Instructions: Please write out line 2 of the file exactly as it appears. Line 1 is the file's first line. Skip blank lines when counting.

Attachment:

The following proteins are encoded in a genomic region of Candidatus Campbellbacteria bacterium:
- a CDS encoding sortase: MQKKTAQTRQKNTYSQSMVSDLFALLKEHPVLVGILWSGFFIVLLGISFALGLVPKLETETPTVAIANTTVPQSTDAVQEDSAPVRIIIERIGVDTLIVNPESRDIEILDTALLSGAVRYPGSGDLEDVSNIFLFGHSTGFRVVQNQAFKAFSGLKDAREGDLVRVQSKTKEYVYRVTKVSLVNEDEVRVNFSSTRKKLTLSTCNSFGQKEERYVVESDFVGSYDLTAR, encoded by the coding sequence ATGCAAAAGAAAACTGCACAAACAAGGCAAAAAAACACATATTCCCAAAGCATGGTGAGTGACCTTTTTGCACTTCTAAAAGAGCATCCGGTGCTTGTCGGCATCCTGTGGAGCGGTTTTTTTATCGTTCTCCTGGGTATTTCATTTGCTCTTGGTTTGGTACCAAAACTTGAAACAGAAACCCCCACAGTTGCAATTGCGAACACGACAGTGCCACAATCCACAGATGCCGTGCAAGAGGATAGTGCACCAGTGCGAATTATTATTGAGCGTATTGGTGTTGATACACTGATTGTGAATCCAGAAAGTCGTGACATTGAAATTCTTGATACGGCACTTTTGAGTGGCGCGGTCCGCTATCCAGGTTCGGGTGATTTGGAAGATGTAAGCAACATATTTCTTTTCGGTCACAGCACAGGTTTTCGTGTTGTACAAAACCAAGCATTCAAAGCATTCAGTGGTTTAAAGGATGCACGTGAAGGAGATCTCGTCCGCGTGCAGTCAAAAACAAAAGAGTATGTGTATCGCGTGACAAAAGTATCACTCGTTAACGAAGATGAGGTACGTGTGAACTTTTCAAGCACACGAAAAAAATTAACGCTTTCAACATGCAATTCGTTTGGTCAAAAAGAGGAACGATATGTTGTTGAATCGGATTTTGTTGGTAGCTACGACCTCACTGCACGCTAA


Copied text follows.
- a CDS encoding sortase: MQKKTAQTRQKNTYSQSMVSDLFALLKEHPVLVGILWSGFFIVLLGISFALGLVPKLETETPTVAIANTTVPQSTDAVQEDSAPVRIIIERIGVDTLIVNPESRDIEILDTALLSGAVRYPGSGDLEDVSNIFLFGHSTGFRVVQNQAFKAFSGLKDAREGDLVRVQSKTKEYVYRVTKVSLVNEDEVRVNFSSTRKKLTLSTCNSFGQKEERYVVESDFVGSYDLTAR, encoded by the coding sequence ATGCAAAAGAAAACTGCACAAACAAGGCAAAAAAACACATATTCCCAAAGCATGGTGAGTGACCTTTTTGCACTTCTAAAAGAGCATCCGGTGCTTGTCGGCATCCTGTGGAGCGGTTTTTTTATCGTTCTCCTGGGTATTTCATTTGCTCTTGGTTTGGTACCAAAACTTGAAACAGAAACCCCCACAGTTGCAATTGCGAACACGACAGTGCCACAATCCACAGATGCCGTGCAAGAGGATAGTGCACCAGTGCGAATTATTATTGAGCGTATTGGTGTTGATACACTGATTGTGAATCCAGAAAGTCGTGACATTGAAATTCTTGATACGGCACTTTTGAGTGGCGCGGTCCGCTATCCAGGTTCGGGTGATTTGGAAGATGTAAGCAACATATTTCTTTTCGGTCACAGCACAGGTTTTCGTGTTGTACAAAACCAAGCATTCAAAGCATTCAGTGGTTTAAAGGATGCACGTGAAGGAGATCTCGTCCGCGTGCAGTCAAAAACAAAAGAGTATGTGTATCGCGTGACAAAAGTATCACTCGTTAACGAAGATGAGGTACGTGTGAACTTTTCAAGCACACGAAAAAAATTAACGCTTTCAACATGCAATTCGTTTGGTCAAAAAGAGGAACGATATGTTGTTGAATCGGATTTTGTTGGTAGCTACGACCTCACTGCACGCTAA